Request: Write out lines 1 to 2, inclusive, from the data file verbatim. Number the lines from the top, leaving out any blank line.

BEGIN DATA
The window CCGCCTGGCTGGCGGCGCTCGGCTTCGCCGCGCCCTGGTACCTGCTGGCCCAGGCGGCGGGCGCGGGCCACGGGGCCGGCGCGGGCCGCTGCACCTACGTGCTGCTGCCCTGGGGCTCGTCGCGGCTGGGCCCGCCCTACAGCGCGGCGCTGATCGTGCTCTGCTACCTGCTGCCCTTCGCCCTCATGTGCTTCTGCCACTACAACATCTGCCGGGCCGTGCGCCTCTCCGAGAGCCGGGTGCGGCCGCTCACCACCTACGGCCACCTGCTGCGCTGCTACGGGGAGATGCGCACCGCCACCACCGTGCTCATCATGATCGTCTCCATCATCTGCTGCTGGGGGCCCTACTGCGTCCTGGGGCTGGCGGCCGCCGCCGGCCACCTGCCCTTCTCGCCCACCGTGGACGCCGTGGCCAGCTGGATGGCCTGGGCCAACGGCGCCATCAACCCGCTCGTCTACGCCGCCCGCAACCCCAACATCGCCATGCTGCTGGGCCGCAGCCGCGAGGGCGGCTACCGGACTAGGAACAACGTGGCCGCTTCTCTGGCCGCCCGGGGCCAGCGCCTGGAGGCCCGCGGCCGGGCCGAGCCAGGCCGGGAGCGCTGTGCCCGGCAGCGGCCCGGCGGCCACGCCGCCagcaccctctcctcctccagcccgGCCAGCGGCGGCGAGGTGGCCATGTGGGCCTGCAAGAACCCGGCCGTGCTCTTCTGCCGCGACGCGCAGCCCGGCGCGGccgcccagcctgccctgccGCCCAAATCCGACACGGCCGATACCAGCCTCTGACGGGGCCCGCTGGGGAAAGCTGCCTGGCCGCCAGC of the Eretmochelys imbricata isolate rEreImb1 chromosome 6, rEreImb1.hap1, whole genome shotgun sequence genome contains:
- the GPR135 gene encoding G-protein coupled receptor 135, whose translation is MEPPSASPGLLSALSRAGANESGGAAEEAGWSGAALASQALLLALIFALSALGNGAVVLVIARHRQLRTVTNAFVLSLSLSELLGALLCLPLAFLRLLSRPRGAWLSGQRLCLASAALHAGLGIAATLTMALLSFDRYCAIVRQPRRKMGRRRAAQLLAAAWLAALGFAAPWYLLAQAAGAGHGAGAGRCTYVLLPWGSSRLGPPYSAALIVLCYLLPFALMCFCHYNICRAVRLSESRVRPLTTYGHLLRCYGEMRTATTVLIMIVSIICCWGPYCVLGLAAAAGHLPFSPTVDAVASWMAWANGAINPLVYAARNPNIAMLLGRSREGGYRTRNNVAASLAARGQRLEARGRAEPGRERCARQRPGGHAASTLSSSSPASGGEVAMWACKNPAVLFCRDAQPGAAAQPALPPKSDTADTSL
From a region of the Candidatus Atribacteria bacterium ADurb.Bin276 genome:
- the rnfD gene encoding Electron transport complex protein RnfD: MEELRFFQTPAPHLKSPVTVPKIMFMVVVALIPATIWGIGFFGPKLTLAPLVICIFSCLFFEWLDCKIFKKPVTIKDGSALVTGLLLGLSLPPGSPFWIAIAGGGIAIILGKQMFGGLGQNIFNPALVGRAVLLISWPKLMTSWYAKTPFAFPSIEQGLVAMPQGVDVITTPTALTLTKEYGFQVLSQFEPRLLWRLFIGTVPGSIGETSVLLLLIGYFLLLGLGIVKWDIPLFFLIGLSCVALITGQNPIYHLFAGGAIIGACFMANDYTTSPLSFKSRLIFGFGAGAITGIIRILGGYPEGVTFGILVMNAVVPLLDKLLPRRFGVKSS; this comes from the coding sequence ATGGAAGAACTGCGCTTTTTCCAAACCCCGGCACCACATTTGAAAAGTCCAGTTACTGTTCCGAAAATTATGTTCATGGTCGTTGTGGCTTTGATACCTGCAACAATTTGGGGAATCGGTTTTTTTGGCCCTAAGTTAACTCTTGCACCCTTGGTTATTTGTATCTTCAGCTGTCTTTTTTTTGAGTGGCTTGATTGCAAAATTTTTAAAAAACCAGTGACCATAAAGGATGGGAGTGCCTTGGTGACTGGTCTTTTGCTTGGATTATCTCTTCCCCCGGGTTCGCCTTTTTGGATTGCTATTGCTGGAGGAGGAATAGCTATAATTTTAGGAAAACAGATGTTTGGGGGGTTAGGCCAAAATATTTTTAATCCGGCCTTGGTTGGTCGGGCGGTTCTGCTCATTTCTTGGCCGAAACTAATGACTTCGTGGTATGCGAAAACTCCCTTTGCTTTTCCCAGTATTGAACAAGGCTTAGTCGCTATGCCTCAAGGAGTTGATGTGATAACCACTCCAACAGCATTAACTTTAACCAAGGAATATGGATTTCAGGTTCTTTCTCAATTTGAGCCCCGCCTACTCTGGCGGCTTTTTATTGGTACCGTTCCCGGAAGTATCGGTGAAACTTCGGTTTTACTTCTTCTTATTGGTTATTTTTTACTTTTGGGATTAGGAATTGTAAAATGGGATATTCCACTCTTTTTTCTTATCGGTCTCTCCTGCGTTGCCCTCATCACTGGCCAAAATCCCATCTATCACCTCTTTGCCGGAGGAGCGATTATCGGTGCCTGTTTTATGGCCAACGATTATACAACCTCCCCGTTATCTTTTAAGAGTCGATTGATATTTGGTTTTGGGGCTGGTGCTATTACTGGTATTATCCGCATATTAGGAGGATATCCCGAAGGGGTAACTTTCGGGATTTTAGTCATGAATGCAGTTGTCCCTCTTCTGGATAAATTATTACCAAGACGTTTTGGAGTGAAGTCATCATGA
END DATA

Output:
The window CCGCCTGGCTGGCGGCGCTCGGCTTCGCCGCGCCCTGGTACCTGCTGGCCCAGGCGGCGGGCGCGGGCCACGGGGCCGGCGCGGGCCGCTGCACCTACGTGCTGCTGCCCTGGGGCTCGTCGCGGCTGGGCCCGCCCTACAGCGCGGCGCTGATCGTGCTCTGCTACCTGCTGCCCTTCGCCCTCATGTGCTTCTGCCACTACAACATCTGCCGGGCCGTGCGCCTCTCCGAGAGCCGGGTGCGGCCGCTCACCACCTACGGCCACCTGCTGCGCTGCTACGGGGAGATGCGCACCGCCACCACCGTGCTCATCATGATCGTCTCCATCATCTGCTGCTGGGGGCCCTACTGCGTCCTGGGGCTGGCGGCCGCCGCCGGCCACCTGCCCTTCTCGCCCACCGTGGACGCCGTGGCCAGCTGGATGGCCTGGGCCAACGGCGCCATCAACCCGCTCGTCTACGCCGCCCGCAACCCCAACATCGCCATGCTGCTGGGCCGCAGCCGCGAGGGCGGCTACCGGACTAGGAACAACGTGGCCGCTTCTCTGGCCGCCCGGGGCCAGCGCCTGGAGGCCCGCGGCCGGGCCGAGCCAGGCCGGGAGCGCTGTGCCCGGCAGCGGCCCGGCGGCCACGCCGCCagcaccctctcctcctccagcccgGCCAGCGGCGGCGAGGTGGCCATGTGGGCCTGCAAGAACCCGGCCGTGCTCTTCTGCCGCGACGCGCAGCCCGGCGCGGccgcccagcctgccctgccGCCCAAATCCGACACGGCCGATACCAGCCTCTGACGGGGCCCGCTGGGGAAAGCTGCCTGGCCGCCAGC of the Eretmochelys imbricata isolate rEreImb1 chromosome 6, rEreImb1.hap1, whole genome shotgun sequence genome contains:
- the GPR135 gene encoding G-protein coupled receptor 135, whose translation is MEPPSASPGLLSALSRAGANESGGAAEEAGWSGAALASQALLLALIFALSALGNGAVVLVIARHRQLRTVTNAFVLSLSLSELLGALLCLPLAFLRLLSRPRGAWLSGQRLCLASAALHAGLGIAATLTMALLSFDRYCAIVRQPRRKMGRRRAAQLLAAAWLAALGFAAPWYLLAQAAGAGHGAGAGRCTYVLLPWGSSRLGPPYSAALIVLCYLLPFALMCFCHYNICRAVRLSESRVRPLTTYGHLLRCYGEMRTATTVLIMIVSIICCWGPYCVLGLAAAAGHLPFSPTVDAVASWMAWANGAINPLVYAARNPNIAMLLGRSREGGYRTRNNVAASLAARGQRLEARGRAEPGRERCARQRPGGHAASTLSSSSPASGGEVAMWACKNPAVLFCRDAQPGAAAQPALPPKSDTADTSL